Similarly in Touhou, the scenes that the games and fandom return to endlessly27 is that of drinking parties at the shrine, all the characters reconciled after the fights and gathered together. MLP is compelling because it offers a simple vision of a good life (which you Kant critique from a transcendental perspective as it is so grounded in immanence): guided by tradition & family, working together, if you try hard and never lose hope, you can make friends, enjoy the finer things in life together (like cakes), and grow—not relegated to some distant tomorrow or afterlife28. My Nationalist Pony (“My Nationalist Pony: An Interview with Buttercup Dew”) makes some good points in his analyses of MLP analyses (eg. “Friendship is Transcendence”/“A Very European Hearth’s Warming’s Eve”/“Applejack Expects Her Own Greatness”/“I didn’t learn anything! I was right all along—On The Crystal Empire”; see also “Why Bronies Are Superior To The Neo-reaction”), but I would disagree that there is any particularly fascists or nationalist meaning to MLP, even subconsciously (I would be surprised if any of the show writers were conservative in the least, and I don’t take My Nationalist Pony as suggesting they secretly are but that it’s more in the nature of a Freudian slip). Noticing what people have always wanted and claiming credit for them is a lie told by all ideologies, but it does not mean the good things are themselves vindication of that ideology.29 To the extent that MLP appears fascist, it is simply that fascism also draws its appeal from promising things deeply desired by many people, like community and belonging and having healthy ambition and a society which is unified & yet not gray.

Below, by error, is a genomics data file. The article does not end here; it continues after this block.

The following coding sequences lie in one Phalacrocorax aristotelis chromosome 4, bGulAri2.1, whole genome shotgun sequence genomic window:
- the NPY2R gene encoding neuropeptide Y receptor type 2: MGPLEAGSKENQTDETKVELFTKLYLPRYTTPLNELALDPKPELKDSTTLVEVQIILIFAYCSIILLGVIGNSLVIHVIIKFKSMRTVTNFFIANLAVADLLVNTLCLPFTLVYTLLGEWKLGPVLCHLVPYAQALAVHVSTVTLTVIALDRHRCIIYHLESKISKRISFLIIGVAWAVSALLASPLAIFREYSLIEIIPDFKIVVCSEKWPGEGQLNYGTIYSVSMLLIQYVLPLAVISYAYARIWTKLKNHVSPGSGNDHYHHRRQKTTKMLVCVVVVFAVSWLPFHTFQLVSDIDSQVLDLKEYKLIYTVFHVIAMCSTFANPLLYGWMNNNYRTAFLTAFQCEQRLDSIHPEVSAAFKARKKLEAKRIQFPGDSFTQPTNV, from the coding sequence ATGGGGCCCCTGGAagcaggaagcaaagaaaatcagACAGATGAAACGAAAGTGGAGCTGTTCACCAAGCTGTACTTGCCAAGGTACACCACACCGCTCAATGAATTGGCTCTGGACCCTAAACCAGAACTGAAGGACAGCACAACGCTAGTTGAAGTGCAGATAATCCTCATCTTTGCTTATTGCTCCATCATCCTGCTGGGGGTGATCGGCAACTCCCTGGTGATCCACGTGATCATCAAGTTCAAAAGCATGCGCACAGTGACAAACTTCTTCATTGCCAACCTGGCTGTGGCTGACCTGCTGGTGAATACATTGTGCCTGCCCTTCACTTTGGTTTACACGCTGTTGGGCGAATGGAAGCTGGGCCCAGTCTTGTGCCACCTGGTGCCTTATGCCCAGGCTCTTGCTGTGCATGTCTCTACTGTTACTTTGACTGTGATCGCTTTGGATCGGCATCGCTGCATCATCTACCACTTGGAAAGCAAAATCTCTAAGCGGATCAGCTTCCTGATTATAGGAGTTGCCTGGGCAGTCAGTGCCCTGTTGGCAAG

One of the ways in which MLP is unusual is, in addition to episodes criticizing communism or egalitarianism, its implicit capitalist economy (in contrast to most media where markets or capitalism are portrayed negatively when any attention is paid to them); Equestria is not post-scarcity by magical fiat but is capitalist to the core, and its prosperity is due the capitalism and competition. And this capitalism contributes to the self-actualization of ponies: to gain a sense of self-worth which is genuine and grounded in reality, one must discover something one does well (finding one’s cutie-mark), which is of value to one’s peers and society, and said value is only honestly expressed when freely expressed against a background of genuinely competitive options. The Cutie Mark Crusaders know they are good at what they do because so many ponies seek them out. The Apples can compare their apples to the rival Pears. Twilight Sparkle has her grades. Pinkie Pie earns a living with her cakes & pies. And Rainbow Dash, of course, has her flying records. When, in “The Cutie Map”, everypony must buy Sugar Belle’s gross standardized muffins & no other food, the fact that they do buy them with their false smiles can only demoralize Sugar Belle further (pace Graeber’s “bullshit work”); when the town is liberated from Starlight Glimmer, she is freed to make apple dessert pastries competing with the Apple farm and other confectioners, and, her baking talents proven by popular demand, can self-actualize. Or, in “Canterlot Boutique”, when a marketing stunt works too well and Rarity is inundated with orders for a “Princess Dress”, the success nearly burns out Rarity—because the customers no longer have high standards or knowledge, and cannot appreciate nor critique Rarity’s work, and the demand undermines Rarity’s standards; Rarity has no competition in providing the Princess Dress, and that’s the problem. (Who wants to play a video game which consists of a screen flashing “You Win” endlessly?) This is how MLP demonstrates how to make a life in a capitalist economy and integrates competition into its utopia: if you can find no niche that suits you and provides validation and self-worth from providing genuine value to others, then set out to make a niche by discovering your (metaphorical) cutie-mark. For happiness, one must have something to strive for which comes from within but is tested against without.